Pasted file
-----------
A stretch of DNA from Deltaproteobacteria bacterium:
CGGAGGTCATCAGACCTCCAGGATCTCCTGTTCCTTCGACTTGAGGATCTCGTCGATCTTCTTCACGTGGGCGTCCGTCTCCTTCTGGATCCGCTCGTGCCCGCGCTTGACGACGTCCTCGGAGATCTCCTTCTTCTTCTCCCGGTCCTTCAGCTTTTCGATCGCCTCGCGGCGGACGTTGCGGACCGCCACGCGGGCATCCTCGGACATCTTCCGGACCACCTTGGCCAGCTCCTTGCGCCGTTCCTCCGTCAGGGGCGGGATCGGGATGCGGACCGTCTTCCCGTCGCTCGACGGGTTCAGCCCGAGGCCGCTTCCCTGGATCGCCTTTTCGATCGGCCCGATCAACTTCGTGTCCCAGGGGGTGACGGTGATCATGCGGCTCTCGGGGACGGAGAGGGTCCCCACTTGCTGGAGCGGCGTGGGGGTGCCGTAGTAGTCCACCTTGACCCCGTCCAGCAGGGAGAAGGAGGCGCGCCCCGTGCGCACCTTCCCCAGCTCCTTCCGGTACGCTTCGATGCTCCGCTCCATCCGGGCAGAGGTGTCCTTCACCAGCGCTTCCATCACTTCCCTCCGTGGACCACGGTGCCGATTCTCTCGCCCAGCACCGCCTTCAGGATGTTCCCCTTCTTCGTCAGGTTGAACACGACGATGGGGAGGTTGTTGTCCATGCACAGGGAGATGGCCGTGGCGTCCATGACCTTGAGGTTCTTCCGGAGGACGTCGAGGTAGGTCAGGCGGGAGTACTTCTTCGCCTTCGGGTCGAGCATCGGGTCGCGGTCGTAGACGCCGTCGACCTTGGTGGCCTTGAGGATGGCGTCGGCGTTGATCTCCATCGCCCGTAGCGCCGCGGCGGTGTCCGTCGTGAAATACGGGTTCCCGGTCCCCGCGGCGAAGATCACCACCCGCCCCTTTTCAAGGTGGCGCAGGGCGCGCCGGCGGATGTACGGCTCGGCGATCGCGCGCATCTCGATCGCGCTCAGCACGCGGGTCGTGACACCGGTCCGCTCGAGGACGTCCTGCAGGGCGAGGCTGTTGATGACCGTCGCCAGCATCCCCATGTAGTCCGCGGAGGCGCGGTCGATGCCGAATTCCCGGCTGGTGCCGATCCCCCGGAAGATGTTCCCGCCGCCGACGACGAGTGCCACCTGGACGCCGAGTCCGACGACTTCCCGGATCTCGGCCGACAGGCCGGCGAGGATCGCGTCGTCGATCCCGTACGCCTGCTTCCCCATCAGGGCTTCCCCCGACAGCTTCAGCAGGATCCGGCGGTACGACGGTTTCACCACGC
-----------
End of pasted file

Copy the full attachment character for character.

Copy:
A stretch of DNA from Deltaproteobacteria bacterium:
CGGAGGTCATCAGACCTCCAGGATCTCCTGTTCCTTCGACTTGAGGATCTCGTCGATCTTCTTCACGTGGGCGTCCGTCTCCTTCTGGATCCGCTCGTGCCCGCGCTTGACGACGTCCTCGGAGATCTCCTTCTTCTTCTCCCGGTCCTTCAGCTTTTCGATCGCCTCGCGGCGGACGTTGCGGACCGCCACGCGGGCATCCTCGGACATCTTCCGGACCACCTTGGCCAGCTCCTTGCGCCGTTCCTCCGTCAGGGGCGGGATCGGGATGCGGACCGTCTTCCCGTCGCTCGACGGGTTCAGCCCGAGGCCGCTTCCCTGGATCGCCTTTTCGATCGGCCCGATCAACTTCGTGTCCCAGGGGGTGACGGTGATCATGCGGCTCTCGGGGACGGAGAGGGTCCCCACTTGCTGGAGCGGCGTGGGGGTGCCGTAGTAGTCCACCTTGACCCCGTCCAGCAGGGAGAAGGAGGCGCGCCCCGTGCGCACCTTCCCCAGCTCCTTCCGGTACGCTTCGATGCTCCGCTCCATCCGGGCAGAGGTGTCCTTCACCAGCGCTTCCATCACTTCCCTCCGTGGACCACGGTGCCGATTCTCTCGCCCAGCACCGCCTTCAGGATGTTCCCCTTCTTCGTCAGGTTGAACACGACGATGGGGAGGTTGTTGTCCATGCACAGGGAGATGGCCGTGGCGTCCATGACCTTGAGGTTCTTCCGGAGGACGTCGAGGTAGGTCAGGCGGGAGTACTTCTTCGCCTTCGGGTCGAGCATCGGGTCGCGGTCGTAGACGCCGTCGACCTTGGTGGCCTTGAGGATGGCGTCGGCGTTGATCTCCATCGCCCGTAGCGCCGCGGCGGTGTCCGTCGTGAAATACGGGTTCCCGGTCCCCGCGGCGAAGATCACCACCCGCCCCTTTTCAAGGTGGCGCAGGGCGCGCCGGCGGATGTACGGCTCGGCGATCGCGCGCATCTCGATCGCGCTCAGCACGCGGGTCGTGACACCGGTCCGCTCGAGGACGTCCTGCAGGGCGAGGCTGTTGATGACCGTCGCCAGCATCCCCATGTAGTCCGCGGAGGCGCGGTCGATGCCGAATTCCCGGCTGGTGCCGATCCCCCGGAAGATGTTCCCGCCGCCGACGACGAGTGCCACCTGGACGCCGAGTCCGACGACTTCCCGGATCTCGGCCGACAGGCCGGCGAGGATCGCGTCGTCGATCCCGTACGCCTGCTTCCCCATCAGGGCTTCCCCCGACAGCTTCAGCAGGATCCGGCGGTACGACGGTTTCACCACGC